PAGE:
Many Missed Dialysis Sessions after Katrina, Study Finds

More than 40 percent of New Orleans hemodialysis patients missed one or more dialysis sessions in the wake of Hurricane Katrina, suggests a study in Kidney International.

The researchers performed phone interviews with 386 patients from nine New Orleans dialysis units regarding their Katrina experiences, including how the disaster affected their dialysis schedule. Forty-four percent of patients said they missed at least one dialysis session, while 17 percent missed three or more sessions.

Multiple missed sessions were more likely for patients with certain characteristics: being on dialysis for less than two years (compared to five years or longer); having 38 or fewer billed dialysis sessions; and being unaware of their dialysis center’s emergency plan. Risk was also higher for patients who lived alone before Katrina, who did not evacuate before the storm made landfall, and who were placed in a shelter. For patients missing three or more sessions, the adjusted odds ratio for hospitalization was 2.16, compared to those who did not miss any sessions.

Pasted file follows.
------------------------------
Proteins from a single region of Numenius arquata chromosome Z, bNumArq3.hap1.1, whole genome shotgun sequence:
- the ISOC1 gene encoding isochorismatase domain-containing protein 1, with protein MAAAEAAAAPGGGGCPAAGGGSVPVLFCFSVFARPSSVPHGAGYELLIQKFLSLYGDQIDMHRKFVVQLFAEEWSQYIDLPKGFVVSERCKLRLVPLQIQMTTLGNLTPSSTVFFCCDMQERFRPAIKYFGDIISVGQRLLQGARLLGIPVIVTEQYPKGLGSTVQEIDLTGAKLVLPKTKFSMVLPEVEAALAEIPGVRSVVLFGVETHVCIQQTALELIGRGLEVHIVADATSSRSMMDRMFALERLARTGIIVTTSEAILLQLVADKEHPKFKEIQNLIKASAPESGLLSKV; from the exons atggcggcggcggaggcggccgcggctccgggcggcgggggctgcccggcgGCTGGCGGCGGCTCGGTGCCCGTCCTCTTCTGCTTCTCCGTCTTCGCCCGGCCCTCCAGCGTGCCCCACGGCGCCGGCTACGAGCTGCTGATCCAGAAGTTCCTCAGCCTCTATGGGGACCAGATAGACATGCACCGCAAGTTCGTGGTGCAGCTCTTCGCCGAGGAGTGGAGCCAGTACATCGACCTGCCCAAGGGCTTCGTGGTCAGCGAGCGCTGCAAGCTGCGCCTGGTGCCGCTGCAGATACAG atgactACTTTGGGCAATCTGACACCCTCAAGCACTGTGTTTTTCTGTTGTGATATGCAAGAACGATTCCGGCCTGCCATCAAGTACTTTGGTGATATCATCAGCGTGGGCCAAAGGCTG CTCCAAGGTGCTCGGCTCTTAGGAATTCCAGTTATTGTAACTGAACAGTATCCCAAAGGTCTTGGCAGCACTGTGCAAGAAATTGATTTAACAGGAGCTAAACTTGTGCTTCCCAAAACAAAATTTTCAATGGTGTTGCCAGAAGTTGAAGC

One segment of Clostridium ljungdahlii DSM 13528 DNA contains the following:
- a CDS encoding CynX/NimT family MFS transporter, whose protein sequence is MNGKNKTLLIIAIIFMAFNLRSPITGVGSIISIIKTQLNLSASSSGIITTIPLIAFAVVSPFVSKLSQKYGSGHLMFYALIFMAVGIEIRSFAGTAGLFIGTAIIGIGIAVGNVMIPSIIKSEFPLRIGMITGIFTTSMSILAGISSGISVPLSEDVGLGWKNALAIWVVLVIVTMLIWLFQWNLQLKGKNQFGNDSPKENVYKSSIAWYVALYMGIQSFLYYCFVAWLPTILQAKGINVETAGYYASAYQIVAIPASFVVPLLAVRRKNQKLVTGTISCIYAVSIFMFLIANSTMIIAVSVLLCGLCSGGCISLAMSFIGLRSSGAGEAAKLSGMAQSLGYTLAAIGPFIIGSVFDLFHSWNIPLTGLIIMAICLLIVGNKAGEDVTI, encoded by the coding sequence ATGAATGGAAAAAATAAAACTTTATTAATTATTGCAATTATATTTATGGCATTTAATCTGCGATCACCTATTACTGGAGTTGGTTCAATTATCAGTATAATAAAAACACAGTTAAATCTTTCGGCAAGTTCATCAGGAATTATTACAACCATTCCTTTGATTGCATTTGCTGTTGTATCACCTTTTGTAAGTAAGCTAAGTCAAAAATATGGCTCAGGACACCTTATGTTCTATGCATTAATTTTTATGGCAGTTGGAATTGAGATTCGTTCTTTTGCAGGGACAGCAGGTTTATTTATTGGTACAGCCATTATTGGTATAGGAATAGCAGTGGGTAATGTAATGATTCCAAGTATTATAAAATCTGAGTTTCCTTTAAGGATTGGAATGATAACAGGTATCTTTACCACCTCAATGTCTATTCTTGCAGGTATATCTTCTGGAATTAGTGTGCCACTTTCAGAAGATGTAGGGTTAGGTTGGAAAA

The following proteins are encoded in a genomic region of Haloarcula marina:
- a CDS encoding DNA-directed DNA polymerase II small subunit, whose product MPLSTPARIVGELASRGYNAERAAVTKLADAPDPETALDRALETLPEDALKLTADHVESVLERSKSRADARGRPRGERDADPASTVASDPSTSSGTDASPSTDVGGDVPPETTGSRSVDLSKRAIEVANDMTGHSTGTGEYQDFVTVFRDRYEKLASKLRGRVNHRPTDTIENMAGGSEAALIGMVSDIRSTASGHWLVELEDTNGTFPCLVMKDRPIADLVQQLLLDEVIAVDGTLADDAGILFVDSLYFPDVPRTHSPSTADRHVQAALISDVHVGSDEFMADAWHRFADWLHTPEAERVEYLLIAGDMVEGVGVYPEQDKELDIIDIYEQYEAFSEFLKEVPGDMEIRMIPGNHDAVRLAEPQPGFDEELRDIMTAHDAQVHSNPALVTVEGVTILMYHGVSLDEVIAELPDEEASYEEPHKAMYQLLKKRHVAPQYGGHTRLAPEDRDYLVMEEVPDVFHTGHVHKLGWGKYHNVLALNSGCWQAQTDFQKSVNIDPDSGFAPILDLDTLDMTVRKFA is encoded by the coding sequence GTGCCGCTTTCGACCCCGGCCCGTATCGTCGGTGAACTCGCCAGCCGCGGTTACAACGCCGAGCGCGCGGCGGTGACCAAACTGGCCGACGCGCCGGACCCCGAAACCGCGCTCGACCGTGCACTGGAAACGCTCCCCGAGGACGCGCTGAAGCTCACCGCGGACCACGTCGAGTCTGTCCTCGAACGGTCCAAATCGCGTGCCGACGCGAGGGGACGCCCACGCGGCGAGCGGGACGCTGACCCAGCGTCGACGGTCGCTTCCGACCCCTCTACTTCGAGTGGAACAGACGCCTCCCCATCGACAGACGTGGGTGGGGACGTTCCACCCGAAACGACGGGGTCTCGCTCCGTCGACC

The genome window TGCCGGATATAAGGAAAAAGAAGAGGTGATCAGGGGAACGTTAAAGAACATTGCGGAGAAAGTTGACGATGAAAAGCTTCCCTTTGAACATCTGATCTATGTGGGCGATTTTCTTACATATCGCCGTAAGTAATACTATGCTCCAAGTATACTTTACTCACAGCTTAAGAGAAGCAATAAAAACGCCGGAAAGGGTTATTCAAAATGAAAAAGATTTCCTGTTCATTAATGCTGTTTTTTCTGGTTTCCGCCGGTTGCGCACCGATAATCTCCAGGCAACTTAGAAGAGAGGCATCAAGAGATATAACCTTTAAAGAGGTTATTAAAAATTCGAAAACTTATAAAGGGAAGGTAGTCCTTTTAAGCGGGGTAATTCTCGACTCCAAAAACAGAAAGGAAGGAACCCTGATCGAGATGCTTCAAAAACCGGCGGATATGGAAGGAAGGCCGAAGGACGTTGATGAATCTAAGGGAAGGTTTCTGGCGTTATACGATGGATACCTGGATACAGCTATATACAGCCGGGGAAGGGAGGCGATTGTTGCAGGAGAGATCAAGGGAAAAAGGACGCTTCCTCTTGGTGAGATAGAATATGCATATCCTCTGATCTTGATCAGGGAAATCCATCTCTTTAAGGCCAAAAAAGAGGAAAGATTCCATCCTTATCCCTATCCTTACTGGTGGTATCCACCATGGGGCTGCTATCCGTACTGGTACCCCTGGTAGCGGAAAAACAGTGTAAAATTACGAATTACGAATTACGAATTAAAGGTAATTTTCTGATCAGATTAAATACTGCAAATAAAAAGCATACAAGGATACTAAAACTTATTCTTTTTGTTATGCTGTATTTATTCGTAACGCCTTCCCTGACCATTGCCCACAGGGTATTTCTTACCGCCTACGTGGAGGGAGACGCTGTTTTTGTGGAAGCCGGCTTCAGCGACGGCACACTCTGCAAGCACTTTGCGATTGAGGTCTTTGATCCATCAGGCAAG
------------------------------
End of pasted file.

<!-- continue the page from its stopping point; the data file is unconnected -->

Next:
The results show the high rate and serious consequences of missed dialysis sessions for victims of a natural disaster. The findings help to identify groups at particularly high risk. Disaster preparedness plans should emphasize patient awareness of their dialysis center’s emergency plan, as well as early activation of the plan [Anderson AH, Cohen AJ, Kutner NG, Kopp JB, Kimmel PL, Muntner P: Missed dialysis sessions and hospitalization in hemodialysis patients after Hurricane Katrina. Kidney Int 2009; 75:1202–1208].